New technologies enable military applications that can drastically change warfare over the next ten to twenty years. From USA to China: laboratories are busy working on this.
1. Self-propelled bullets that always hit the target
Several projects are working with self-propelled bullets. It is researching, among others, the American organization for military innovation DARPA together with the ammunition manufacturer Orbital ATK. If bullets were to become self-propelled, even a soldier with poor shooting skills would turn into a hyper-efficient shooter. In addition, moving targets can no longer escape the bullet. The idea is not science fiction, assures Georges Heeren, defense specialist at the technology association Agoria. “The Americans have managed to do that with Tomahawk cruise missiles,” he says. “Although these are 5 to 6 meters long, they are essentially the same technology. It’s just a matter of miniaturization.” Precision weapons are a major focus of military innovation. “In World War II, there was carpet bombing: 25 aircraft each with a few tons of explosives that destroyed everything, “says Heeren. ‘That time has passed. The more precisely you work, the fewer stocks, the less logistics, the less damage. It has all become more important.’
2. Laser weapons to vaporize targets
Weapons that do not fire with ammunition, but with energy. We know them from ‘Star Wars’ and ‘Star Trek’, but they are also effectively developed in military laboratories. ‘Laser weapons are on the way’, says Heeren. Imagine an installation that produces a laser beam – that is, a light beam – that can melt a target. The latest step is a technology with ultra-short, powerful laser pulses that fire so much energy at fractions of a second that a target simply ‘steams’. ‘Initially, laser weapons were intended as anti-aircraft guns,’ Heeren explains. »To make enough energy, an installation of a few tons is needed. You can put it on a naval ship, but you will not soon see such a thing in a plane or in the hands of a soldier. It could come in twenty or thirty years. ‘ There are also already experiments with disabling other satellites with energy weapons mounted on satellites. The advantages of the technology: Once developed, the weapons are very cheap to use and due to the enormous speed and precision, they are almost impossible to avoid.
3. The arrival of the unmanned fighter jet
Autonomous rigs are seen as a major game changer in future warfare. Robots appear not only at sea and on land, but also in the air. ‘For example, extensive testing is underway on so-called Loyal Wingman autonomous aircraft (such as the Boeing Ghost Bat) for fighter aircraft such as the F-35s,’ ‘says Heeren. “So you can have a fighter jet with a pilot carrying another four or five unmanned aircraft.” These vehicles are crammed with artificial intelligence and sensors, allowing them to operate very autonomously and can be used for all kinds of tasks. They can be sent forward for reconnaissance, but also provide fuel. Once armed, they can even execute attack commands. ‘I estimate that in ten to fifteen years we will see them appear everywhere on the site,’ says Heeren.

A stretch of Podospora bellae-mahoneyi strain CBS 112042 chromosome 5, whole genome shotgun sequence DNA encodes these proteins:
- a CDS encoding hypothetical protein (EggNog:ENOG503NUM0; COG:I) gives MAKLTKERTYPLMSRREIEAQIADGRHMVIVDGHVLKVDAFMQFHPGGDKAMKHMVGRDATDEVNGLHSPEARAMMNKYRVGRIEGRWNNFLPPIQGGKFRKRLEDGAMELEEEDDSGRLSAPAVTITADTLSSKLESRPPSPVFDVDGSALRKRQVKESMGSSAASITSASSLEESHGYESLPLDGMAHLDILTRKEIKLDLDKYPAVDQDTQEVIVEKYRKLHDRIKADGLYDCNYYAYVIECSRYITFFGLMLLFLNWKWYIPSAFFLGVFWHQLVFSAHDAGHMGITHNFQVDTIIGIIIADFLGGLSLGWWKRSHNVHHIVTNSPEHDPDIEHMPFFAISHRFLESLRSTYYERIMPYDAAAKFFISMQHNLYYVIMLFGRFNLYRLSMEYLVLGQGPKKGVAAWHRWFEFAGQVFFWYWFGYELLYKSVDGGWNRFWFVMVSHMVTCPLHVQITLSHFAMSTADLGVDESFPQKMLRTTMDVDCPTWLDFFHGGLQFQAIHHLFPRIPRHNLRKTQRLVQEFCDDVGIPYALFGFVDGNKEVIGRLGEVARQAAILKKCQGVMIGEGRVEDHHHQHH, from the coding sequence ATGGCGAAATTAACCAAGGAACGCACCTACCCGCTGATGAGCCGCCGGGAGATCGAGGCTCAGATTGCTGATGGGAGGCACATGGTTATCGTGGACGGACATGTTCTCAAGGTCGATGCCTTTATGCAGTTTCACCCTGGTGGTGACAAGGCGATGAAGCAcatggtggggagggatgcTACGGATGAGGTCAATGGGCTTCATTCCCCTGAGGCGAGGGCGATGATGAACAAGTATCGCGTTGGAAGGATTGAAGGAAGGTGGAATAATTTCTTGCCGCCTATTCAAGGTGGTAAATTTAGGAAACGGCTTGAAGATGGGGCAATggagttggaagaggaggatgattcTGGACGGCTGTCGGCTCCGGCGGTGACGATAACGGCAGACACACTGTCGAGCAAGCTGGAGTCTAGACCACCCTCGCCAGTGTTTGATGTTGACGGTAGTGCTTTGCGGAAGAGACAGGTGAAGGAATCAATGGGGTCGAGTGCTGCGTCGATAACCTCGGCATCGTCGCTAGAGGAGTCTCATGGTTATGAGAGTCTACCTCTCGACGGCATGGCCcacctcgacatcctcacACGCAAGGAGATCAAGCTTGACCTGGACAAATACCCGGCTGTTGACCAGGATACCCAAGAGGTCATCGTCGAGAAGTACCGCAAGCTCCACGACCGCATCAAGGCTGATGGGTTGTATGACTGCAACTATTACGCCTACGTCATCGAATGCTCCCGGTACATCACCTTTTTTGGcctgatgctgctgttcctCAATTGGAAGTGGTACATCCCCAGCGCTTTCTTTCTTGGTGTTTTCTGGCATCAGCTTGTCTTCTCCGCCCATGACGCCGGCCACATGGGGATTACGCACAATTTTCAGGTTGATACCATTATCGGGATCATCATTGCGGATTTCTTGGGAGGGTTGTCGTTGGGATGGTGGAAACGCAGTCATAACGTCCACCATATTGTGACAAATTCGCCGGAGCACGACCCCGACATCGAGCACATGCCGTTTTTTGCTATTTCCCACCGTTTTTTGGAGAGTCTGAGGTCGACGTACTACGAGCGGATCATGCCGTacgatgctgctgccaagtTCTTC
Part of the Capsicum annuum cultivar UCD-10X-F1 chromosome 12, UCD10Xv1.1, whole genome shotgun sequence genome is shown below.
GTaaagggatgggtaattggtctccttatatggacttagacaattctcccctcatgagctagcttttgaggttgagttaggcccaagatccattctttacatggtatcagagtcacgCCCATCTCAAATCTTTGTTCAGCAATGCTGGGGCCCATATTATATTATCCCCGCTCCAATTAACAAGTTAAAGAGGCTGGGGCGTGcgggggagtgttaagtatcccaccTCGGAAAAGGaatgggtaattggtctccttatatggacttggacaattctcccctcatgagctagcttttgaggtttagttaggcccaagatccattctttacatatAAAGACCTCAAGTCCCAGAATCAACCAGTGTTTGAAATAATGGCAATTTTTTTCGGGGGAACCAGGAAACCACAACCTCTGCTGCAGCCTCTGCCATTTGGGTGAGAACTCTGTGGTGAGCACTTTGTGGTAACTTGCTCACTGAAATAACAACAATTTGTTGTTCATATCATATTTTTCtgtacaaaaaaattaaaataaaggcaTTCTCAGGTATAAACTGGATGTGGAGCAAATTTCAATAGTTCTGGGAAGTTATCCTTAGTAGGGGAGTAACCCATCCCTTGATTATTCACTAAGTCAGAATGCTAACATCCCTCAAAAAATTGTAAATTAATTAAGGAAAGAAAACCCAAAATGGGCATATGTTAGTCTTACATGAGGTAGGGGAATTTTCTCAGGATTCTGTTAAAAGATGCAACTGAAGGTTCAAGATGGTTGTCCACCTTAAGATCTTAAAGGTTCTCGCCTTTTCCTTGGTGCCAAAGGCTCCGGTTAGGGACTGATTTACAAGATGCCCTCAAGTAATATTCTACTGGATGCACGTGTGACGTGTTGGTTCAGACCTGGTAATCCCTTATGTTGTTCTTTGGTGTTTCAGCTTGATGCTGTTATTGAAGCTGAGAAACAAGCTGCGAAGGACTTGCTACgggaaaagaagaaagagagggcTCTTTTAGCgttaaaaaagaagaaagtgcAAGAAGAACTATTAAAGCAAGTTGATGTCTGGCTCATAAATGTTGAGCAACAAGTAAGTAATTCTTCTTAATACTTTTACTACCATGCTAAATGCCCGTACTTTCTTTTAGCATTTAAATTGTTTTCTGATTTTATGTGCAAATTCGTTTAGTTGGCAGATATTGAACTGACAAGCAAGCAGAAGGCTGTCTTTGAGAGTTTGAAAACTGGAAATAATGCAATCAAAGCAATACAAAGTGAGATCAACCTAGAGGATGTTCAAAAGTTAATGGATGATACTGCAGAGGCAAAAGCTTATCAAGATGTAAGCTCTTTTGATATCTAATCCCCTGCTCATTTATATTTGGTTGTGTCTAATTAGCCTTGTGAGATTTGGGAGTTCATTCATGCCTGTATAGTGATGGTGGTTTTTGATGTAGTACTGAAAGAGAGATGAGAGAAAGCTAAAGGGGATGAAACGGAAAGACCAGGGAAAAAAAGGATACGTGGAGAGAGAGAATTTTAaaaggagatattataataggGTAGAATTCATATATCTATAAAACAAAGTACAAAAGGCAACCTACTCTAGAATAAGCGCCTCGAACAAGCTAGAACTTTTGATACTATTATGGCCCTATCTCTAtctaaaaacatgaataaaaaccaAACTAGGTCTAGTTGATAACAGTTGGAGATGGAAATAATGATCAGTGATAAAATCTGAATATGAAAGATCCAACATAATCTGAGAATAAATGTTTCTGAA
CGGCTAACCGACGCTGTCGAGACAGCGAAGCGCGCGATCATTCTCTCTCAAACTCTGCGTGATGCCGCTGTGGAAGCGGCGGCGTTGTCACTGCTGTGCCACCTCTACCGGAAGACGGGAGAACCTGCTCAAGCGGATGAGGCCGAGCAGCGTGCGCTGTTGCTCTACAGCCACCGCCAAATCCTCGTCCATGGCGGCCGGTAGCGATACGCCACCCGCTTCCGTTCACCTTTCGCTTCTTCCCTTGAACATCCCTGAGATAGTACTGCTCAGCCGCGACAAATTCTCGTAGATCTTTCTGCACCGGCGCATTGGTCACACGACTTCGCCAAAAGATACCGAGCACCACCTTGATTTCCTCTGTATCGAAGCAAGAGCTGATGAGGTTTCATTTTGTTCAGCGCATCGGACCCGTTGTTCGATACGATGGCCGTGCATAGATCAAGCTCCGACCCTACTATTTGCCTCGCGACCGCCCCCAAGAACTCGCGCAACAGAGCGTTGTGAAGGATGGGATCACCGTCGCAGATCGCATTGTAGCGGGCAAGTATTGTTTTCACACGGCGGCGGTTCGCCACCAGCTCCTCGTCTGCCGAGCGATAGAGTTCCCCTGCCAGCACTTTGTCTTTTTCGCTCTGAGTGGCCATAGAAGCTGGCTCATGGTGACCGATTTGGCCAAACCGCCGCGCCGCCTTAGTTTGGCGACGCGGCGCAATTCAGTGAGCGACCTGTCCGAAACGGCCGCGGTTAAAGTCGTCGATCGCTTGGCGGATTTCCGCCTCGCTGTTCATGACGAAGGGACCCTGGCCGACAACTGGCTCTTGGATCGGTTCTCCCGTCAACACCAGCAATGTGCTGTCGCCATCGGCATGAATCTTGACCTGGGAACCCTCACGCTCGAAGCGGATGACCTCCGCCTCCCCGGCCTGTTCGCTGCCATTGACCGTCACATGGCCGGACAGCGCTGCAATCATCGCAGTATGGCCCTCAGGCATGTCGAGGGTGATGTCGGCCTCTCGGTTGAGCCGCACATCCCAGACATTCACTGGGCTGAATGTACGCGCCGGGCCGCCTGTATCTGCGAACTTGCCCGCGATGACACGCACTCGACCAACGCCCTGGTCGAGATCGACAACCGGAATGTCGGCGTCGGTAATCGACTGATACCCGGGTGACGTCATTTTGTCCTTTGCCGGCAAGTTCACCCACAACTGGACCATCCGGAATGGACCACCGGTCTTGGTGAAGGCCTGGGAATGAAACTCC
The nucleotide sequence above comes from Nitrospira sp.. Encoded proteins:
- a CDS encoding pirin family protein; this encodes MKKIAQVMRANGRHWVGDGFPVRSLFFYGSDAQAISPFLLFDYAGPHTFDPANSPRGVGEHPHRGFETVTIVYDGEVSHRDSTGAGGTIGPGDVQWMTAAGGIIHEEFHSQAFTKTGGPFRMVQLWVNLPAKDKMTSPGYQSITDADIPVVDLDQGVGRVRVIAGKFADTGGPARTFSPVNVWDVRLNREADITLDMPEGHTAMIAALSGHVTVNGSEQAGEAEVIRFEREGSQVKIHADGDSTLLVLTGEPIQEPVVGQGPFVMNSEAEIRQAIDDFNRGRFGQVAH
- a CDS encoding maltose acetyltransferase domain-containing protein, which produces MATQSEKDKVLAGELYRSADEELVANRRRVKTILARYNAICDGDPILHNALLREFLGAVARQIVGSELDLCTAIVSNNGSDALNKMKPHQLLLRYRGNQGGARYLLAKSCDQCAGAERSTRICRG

Soldiers with genetic upgrades
With new technology, soldiers can get a significant ‘upgrade’. The possibilities are endless. Start with things that can be done quickly, such as mounting a weapon on the arm, having a camera that shows the soldier through smart glasses so he can shoot very accurately without sticking his head around a corner (a project from the Royal Military) . Academy and Howest College). Eye implants that supplement vision with additional information about the environment may be in place by 2030. Brain stimulation is being researched, not only to directly operate machines, but also to get soldiers to perform better. By implanting a network of sensors in the body, neurons can be activated, which can be helpful for stronger muscles or faster recovery after injury. One step further into the future: genetic engineering. U.S. specialists say it should be possible to improve human vision, reduce the number of soldiers becoming ill, improve their endurance or allow them to deal with mountain areas with low oxygen levels.
5. Quantum sensors that see the invisible
Quantum technology will revolutionize cybersecurity and enable entirely new detection and navigation methods. Quantum technology looks at qubits instead of bits. Unlike bits, a qubit can be 0 and 1 at the same time, allowing for an incredible number of operations at once. Quantum sensors will be able to see what is now invisible. Stealth planes or submarines that are now invisible to radar will be detected, a GPS signal will no longer be needed to navigate. Quantum computers are becoming much more powerful than the computers we know today. As a result, information will be encrypted infinitely much better. All current encryption can then go in the trash: it is decrypted in a fraction of a second. It will be crucial for sharing and protecting large amounts of information and for controlling swarms of smart robots. NATO estimates that quantum technology can already trigger major revolutions in 10 to 20 years.